MongoDB is configurable in replication and distribution configuration. The system configuration recommended by MongoDB is three shard servers and three replica sets for each server (in other words, nine nodes). Replications are made possible by Master/Slave or a replica set. Replica set supports automatic failover. It has one master and multiple slaves, and write can only be sent to the master. If the master is terminated, service is resumed after one of the slaves are appointed as a master.
The distribution method provided by MongoDB is sharding. Each collection can shard, and a field in the Collection can designate a shard key. Like HBase, sharding is operated with the Order-preserving partitioning method. Chunk is included in the <collection, minkey, maxkey>, a continuous data range within shard, and can be as big as 64M. Chunks that have exceeded the maximum size can split into two chunks, and the divided chunks can migrate to different shard servers. The following figure contains a picture of MongoDB, which is composed of shards and replica sets.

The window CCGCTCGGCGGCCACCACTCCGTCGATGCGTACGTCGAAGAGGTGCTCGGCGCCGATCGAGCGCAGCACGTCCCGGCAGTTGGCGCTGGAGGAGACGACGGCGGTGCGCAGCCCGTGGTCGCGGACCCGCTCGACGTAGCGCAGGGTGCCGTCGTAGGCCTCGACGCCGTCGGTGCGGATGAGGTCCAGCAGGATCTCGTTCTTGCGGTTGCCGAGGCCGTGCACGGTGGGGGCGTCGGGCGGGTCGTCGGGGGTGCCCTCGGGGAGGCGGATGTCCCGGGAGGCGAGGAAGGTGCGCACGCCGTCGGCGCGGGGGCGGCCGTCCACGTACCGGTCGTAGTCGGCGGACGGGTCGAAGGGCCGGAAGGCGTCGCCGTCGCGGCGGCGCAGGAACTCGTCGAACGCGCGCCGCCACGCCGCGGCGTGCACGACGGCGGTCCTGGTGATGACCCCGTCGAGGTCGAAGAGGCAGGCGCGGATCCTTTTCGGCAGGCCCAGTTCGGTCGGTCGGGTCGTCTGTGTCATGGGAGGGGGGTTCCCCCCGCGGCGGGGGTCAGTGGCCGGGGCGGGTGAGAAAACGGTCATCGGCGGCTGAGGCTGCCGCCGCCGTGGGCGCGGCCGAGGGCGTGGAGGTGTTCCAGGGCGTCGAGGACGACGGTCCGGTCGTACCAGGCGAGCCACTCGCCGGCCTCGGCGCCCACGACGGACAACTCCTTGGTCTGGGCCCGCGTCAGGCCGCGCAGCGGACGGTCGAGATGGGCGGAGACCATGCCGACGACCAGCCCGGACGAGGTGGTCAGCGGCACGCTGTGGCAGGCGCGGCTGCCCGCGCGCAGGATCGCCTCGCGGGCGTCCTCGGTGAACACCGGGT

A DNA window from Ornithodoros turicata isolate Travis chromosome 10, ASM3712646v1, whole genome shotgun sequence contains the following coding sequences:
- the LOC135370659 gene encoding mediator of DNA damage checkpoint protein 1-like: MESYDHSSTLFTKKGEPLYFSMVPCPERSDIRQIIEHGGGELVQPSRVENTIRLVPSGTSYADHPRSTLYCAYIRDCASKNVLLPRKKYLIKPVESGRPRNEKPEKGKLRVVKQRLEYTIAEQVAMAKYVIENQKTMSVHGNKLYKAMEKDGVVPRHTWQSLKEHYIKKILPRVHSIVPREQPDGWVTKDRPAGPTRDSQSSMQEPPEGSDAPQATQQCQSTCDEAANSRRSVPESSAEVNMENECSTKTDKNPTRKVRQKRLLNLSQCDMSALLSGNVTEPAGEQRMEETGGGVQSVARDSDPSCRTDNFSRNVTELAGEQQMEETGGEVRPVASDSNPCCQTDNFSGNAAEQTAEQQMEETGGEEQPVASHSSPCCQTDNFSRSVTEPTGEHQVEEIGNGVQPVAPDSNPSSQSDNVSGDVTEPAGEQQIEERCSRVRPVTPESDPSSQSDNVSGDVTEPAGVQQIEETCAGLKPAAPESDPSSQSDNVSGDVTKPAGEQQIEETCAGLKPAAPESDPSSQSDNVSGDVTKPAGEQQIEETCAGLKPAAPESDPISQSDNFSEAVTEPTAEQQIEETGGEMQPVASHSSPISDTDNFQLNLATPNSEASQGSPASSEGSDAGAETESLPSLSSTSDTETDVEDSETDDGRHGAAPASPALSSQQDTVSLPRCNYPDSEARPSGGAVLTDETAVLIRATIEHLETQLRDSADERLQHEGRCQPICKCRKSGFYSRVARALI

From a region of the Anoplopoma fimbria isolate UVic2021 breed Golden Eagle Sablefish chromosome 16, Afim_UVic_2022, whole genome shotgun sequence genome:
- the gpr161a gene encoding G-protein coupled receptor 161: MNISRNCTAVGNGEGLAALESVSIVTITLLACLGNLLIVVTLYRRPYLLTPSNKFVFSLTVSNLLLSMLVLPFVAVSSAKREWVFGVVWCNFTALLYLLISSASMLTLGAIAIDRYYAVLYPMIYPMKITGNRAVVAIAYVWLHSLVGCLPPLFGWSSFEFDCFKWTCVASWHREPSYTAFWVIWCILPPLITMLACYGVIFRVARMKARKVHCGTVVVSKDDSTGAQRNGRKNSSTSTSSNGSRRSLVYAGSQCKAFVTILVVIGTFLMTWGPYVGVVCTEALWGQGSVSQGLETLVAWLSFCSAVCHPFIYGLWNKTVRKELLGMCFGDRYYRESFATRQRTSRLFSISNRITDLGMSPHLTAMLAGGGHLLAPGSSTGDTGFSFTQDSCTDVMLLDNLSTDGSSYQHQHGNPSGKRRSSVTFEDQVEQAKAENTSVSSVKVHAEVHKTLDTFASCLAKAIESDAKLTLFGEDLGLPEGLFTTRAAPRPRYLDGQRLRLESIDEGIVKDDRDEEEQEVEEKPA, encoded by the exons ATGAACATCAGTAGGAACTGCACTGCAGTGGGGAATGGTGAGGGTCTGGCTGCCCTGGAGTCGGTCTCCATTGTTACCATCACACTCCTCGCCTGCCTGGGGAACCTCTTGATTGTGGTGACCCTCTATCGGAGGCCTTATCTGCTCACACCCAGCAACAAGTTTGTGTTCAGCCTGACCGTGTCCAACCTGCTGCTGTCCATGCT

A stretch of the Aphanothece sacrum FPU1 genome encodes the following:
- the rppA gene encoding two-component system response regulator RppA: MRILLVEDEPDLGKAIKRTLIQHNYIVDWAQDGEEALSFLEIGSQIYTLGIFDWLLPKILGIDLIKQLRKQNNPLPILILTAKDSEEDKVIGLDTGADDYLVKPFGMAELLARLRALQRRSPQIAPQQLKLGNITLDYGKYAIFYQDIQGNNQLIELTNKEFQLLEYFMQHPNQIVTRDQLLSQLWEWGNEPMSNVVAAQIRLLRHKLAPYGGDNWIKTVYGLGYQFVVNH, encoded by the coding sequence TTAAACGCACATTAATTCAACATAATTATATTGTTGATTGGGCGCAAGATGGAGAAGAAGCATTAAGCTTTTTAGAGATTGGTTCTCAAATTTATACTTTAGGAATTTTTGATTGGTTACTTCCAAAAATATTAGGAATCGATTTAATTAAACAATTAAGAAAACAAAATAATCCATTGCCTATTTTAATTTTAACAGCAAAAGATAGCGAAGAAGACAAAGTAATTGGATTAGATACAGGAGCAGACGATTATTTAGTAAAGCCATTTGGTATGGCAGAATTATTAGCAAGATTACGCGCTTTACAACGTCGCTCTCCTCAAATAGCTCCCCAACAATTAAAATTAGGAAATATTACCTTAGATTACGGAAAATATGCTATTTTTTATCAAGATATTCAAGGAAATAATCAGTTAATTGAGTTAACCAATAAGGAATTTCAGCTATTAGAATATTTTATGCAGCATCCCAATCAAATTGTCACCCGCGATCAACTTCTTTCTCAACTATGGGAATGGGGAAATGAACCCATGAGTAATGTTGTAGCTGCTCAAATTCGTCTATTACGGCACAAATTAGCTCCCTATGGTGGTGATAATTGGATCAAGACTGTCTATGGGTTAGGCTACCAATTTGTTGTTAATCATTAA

The client first contacts a process called mongos, which is in charge of routing and coordination. Coordination is done over multiple nodes through requests and the results are collected and returned. The config server retains meta information on shards and chunks.
Now let’s look into MongoDB's internal structure. MongoDB uses the asynchronous method for replication. When a “write” operation is inserted, master stores the history in Oplog. Oplog is a fixed sized, FlfO method collection called capped collection. Logs accumulated in the Oplog are regularly polled by the slave, read, then implemented. If the slave failed to replay the log while the Oplog fills up, then the slave must suspend log-based replications and synchronizes by resyncing the master’s data. One of Oplog’s other distinctive characteristics is that it can conduct the saved operations idempotently when replaying the log. Operation logs are saved in the order it was executed in, so logs can be replayed after that period. Ops such as increment are changed to set ops when logged for this purpose.